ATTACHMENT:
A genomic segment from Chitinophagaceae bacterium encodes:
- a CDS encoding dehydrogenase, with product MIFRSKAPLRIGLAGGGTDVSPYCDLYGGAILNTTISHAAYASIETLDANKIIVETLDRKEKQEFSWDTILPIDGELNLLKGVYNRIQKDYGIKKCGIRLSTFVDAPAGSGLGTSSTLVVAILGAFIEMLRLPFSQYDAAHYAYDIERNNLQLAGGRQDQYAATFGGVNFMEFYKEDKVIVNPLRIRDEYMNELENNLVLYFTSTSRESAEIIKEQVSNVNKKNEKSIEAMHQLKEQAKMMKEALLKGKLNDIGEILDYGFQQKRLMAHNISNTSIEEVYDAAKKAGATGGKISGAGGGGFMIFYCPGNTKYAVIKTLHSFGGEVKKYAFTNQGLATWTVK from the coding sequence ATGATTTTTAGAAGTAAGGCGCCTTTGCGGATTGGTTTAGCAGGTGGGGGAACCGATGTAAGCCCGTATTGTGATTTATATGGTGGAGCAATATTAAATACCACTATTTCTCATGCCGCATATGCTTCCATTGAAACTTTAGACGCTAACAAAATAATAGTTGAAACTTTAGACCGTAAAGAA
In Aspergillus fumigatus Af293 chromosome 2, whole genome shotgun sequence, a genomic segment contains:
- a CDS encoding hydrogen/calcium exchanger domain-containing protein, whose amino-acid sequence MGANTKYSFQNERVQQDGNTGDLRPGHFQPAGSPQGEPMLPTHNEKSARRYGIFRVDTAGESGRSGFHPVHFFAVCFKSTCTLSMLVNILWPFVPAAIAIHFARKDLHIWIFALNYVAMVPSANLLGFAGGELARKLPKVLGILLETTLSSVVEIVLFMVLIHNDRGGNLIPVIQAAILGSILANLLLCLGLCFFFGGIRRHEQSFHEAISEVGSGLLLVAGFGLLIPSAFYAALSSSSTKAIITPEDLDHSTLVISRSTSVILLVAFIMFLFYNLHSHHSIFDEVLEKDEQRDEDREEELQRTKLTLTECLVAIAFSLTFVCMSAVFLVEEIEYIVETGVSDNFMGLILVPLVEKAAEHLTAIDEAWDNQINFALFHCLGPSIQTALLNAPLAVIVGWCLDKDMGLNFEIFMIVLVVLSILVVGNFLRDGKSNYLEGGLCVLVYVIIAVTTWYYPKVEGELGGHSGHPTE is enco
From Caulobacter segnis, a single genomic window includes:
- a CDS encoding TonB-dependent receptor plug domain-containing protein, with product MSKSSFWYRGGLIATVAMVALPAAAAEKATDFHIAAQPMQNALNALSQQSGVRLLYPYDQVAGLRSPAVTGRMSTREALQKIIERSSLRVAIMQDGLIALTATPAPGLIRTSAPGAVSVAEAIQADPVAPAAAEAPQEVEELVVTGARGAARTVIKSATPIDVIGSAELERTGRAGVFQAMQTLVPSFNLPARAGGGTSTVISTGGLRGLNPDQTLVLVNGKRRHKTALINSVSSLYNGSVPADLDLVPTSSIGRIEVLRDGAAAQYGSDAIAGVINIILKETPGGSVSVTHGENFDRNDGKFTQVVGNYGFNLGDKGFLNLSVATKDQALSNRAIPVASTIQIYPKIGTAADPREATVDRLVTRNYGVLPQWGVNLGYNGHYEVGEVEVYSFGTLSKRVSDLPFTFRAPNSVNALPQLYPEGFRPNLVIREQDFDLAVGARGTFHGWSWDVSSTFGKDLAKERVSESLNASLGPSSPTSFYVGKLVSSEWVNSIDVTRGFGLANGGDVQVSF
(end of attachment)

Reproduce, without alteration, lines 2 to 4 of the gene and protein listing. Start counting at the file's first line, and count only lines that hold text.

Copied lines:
- a CDS encoding dehydrogenase, with product MIFRSKAPLRIGLAGGGTDVSPYCDLYGGAILNTTISHAAYASIETLDANKIIVETLDRKEKQEFSWDTILPIDGELNLLKGVYNRIQKDYGIKKCGIRLSTFVDAPAGSGLGTSSTLVVAILGAFIEMLRLPFSQYDAAHYAYDIERNNLQLAGGRQDQYAATFGGVNFMEFYKEDKVIVNPLRIRDEYMNELENNLVLYFTSTSRESAEIIKEQVSNVNKKNEKSIEAMHQLKEQAKMMKEALLKGKLNDIGEILDYGFQQKRLMAHNISNTSIEEVYDAAKKAGATGGKISGAGGGGFMIFYCPGNTKYAVIKTLHSFGGEVKKYAFTNQGLATWTVK from the coding sequence ATGATTTTTAGAAGTAAGGCGCCTTTGCGGATTGGTTTAGCAGGTGGGGGAACCGATGTAAGCCCGTATTGTGATTTATATGGTGGAGCAATATTAAATACCACTATTTCTCATGCCGCATATGCTTCCATTGAAACTTTAGACGCTAACAAAATAATAGTTGAAACTTTAGACCGTAAAGAA
In Aspergillus fumigatus Af293 chromosome 2, whole genome shotgun sequence, a genomic segment contains:
- a CDS encoding hydrogen/calcium exchanger domain-containing protein, whose amino-acid sequence MGANTKYSFQNERVQQDGNTGDLRPGHFQPAGSPQGEPMLPTHNEKSARRYGIFRVDTAGESGRSGFHPVHFFAVCFKSTCTLSMLVNILWPFVPAAIAIHFARKDLHIWIFALNYVAMVPSANLLGFAGGELARKLPKVLGILLETTLSSVVEIVLFMVLIHNDRGGNLIPVIQAAILGSILANLLLCLGLCFFFGGIRRHEQSFHEAISEVGSGLLLVAGFGLLIPSAFYAALSSSSTKAIITPEDLDHSTLVISRSTSVILLVAFIMFLFYNLHSHHSIFDEVLEKDEQRDEDREEELQRTKLTLTECLVAIAFSLTFVCMSAVFLVEEIEYIVETGVSDNFMGLILVPLVEKAAEHLTAIDEAWDNQINFALFHCLGPSIQTALLNAPLAVIVGWCLDKDMGLNFEIFMIVLVVLSILVVGNFLRDGKSNYLEGGLCVLVYVIIAVTTWYYPKVEGELGGHSGHPTE is enco